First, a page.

I don't know how Apple's standards compare to the EPA standards, but much of this would be illegal in this country and it wouldn't really be up to Apple to police it.
It's illegal in China too!
The cause of this problem is nothing to do with Apple, Western consumers, or anything else outside of China.
In China, pretty much everything is illegal. They have laws against everything you can think of, including adulterating milk with melamine to produce false test results. The problem is that you can't do anything in China without getting permission from the government. Businesses that actually comply with all the Chinese regulations go out of business very quickly because their competition is willing to gain an advantage by cheating - i.e. bribing officials, whatever.
The culture that has developed under this situation is such that nobody complies with regulations in China. It is simpler, faster and cheaper to pay bribes and to lie about compliance.
Once in a while, they'll do something that results in people getting hurt or killed, like the melamine in the milk. The government will round up the head of the milk company and execute him, but nothing really changes that will make their food supply more trustworthy or safe.
I have seen photographs of raw materials processing plants in China spewing huge clouds of colorful smoke into the air. It looked like a movie special effect. The same type of plant in a modern country like Brazil, for example, is three times the size of the Chinese plant - 2/3 of the Brazilian plant's volume is dedicated to equipment that captures the harmful byproducts given off by the process and prevents them from getting out into the environment. This is why the Chinese shut down a fair portion of their raw materials and manufacturing industry just prior to the Beijing Olympics - to allow the pollutants to dissipate and raise the air quality for the games.
I know of at least one manufacturing plant in California that can demonstrate that they are actually discharging air that is cleaner than the intake air. They are required to meet environmental standards, and they do it. In China a similar plant would just pay off the inspector.
Short of customers such as Apple stationing full-time inspection crews all the way down the supply chain (pretty much impossible), there's not much they can do. I have also seen pictures of expensive Italian quality control equipment in Chinese plants - everything in the plant looked dirty and worn, but the quality control equipment looked brand new. It was in place so they could pass their quality certification audit but it wasn't in normal day-to-day use, and nobody at the plant actually knew how to use any of it!
Frankly we're lucky Chinese products aren't falling apart or killing people all the time. Go on Youtube and look for Chinese car crash tests if you want a real eye-opener.
Almost any product made in China carries the risk of poor quality, false components, or pollution at some point in the supply chain. It's not an Apple problem. It's a China problem.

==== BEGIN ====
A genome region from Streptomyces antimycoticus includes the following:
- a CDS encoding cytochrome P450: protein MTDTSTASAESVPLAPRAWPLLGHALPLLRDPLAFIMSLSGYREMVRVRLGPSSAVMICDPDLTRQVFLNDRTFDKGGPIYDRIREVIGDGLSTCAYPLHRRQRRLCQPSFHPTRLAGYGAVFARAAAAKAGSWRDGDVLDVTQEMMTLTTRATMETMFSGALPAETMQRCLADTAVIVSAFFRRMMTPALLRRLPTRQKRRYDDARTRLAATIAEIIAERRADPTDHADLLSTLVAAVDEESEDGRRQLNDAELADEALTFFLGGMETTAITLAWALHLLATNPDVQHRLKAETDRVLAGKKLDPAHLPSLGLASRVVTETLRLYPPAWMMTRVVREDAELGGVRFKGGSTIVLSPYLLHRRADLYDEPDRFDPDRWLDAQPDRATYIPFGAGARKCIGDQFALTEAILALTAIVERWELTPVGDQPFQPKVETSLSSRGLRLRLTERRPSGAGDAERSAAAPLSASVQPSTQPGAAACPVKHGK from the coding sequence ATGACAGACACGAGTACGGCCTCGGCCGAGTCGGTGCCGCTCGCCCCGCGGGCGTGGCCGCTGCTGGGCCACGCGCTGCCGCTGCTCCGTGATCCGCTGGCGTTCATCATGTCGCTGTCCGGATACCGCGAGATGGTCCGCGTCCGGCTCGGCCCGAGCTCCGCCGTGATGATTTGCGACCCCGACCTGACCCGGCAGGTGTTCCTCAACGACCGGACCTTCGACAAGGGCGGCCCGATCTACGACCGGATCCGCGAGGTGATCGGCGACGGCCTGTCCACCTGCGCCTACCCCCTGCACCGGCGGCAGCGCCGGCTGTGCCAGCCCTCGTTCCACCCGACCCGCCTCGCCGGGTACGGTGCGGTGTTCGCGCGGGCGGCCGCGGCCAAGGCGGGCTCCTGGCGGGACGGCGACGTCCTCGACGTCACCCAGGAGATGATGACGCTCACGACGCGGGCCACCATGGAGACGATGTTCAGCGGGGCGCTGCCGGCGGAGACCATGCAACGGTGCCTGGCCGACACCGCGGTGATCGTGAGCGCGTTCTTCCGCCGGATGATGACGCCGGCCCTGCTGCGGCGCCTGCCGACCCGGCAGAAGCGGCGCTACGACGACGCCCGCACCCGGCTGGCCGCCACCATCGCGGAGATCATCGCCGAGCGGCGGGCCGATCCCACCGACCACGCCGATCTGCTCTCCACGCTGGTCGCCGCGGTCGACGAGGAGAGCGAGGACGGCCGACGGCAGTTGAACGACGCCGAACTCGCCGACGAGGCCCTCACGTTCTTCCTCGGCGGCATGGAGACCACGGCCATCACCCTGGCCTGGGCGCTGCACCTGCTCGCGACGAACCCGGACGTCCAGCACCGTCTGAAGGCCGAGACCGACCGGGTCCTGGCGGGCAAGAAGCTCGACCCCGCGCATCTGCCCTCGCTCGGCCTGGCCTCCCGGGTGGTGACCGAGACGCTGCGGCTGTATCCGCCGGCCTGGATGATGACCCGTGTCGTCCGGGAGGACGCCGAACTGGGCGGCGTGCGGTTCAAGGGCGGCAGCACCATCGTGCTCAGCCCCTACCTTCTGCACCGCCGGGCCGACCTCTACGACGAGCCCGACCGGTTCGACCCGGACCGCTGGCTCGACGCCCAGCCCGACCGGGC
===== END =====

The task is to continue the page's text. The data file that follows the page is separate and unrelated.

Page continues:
Had it not failed to separate from the large fuel tank, then they might have had a chance.
The RC Reliant glider model, while not exactly making a smooth landing, wasn't going very fast when it hit the ground.
After the perfect separation of the SRBs you might suspect that it was rigged to fail, for television.
Interesting; my office phone has cat5 coming out the back, which has been the case anywhere I've worked for a few years now.
But is a VOIP phone, or just an analog phone with an 8-conductor cable?
I've done all the phone work for the little company I work for for the past 20 years, and helped some other companies with their systems. RJ45 plugs and cables were often used with the old analog key systems and PBXs, long before VOIP came around. You can't tell what communication method the phone uses by looking at the plug. A lot of the newer business VOIP phones look very similar and to the user appear basically the same as the analog systems that went before, as those analog systems had become pretty advanced.
Price doesn't matter. iTards will buy anything if it's shiny and white.
Wait a second, stop right there.
The Apple TV is shiny and black
On top of that, it's $99. I don't think you can buy any other similar device for $33 to $66, and there isn't a "I want to pay even more money" button on the Apple Store website, or do you expect us to believe that people wander into Apple's retail stores and try to haggle the price up?
If you're going to troll, at least try and be informed about the subject.
Small correction: Same technology, different frequency band.
Since it doesn't support T-Mo's 3G bands, there's not much point to it unless you'll be doing a lot of international travel. If it's only going to be fully functional on AT&T, you may as well go for the contract, since you won't be saving any money on service.
I have an unlocked iPhone 4, on T-Mobile's US service.
Edge is slow, but it's very reliable and doesn't use much power. Sure, I'd like to have 3G speed but I guess I'm not really missing it much since most everything works acceptably on Edge (no Youtube, but again I don't think I'm missing much there). I have had other 3G phones, and and I have a 3G iPad on AT&T, so it's not like I don't know the difference. The lower monthly cost and better customer service from T-Mobile outweighs the speed deficit for me.
The one advantage is that I can use the "Personal Hotspot" tethering feature on the iPhone to share the connection without incurring an additional $20/month charge as I would on AT&T. Phone service is already too expensive (and yes I get the irony that I'm talking about a $650 device).
Riches cover a multitude of woes. -- Menander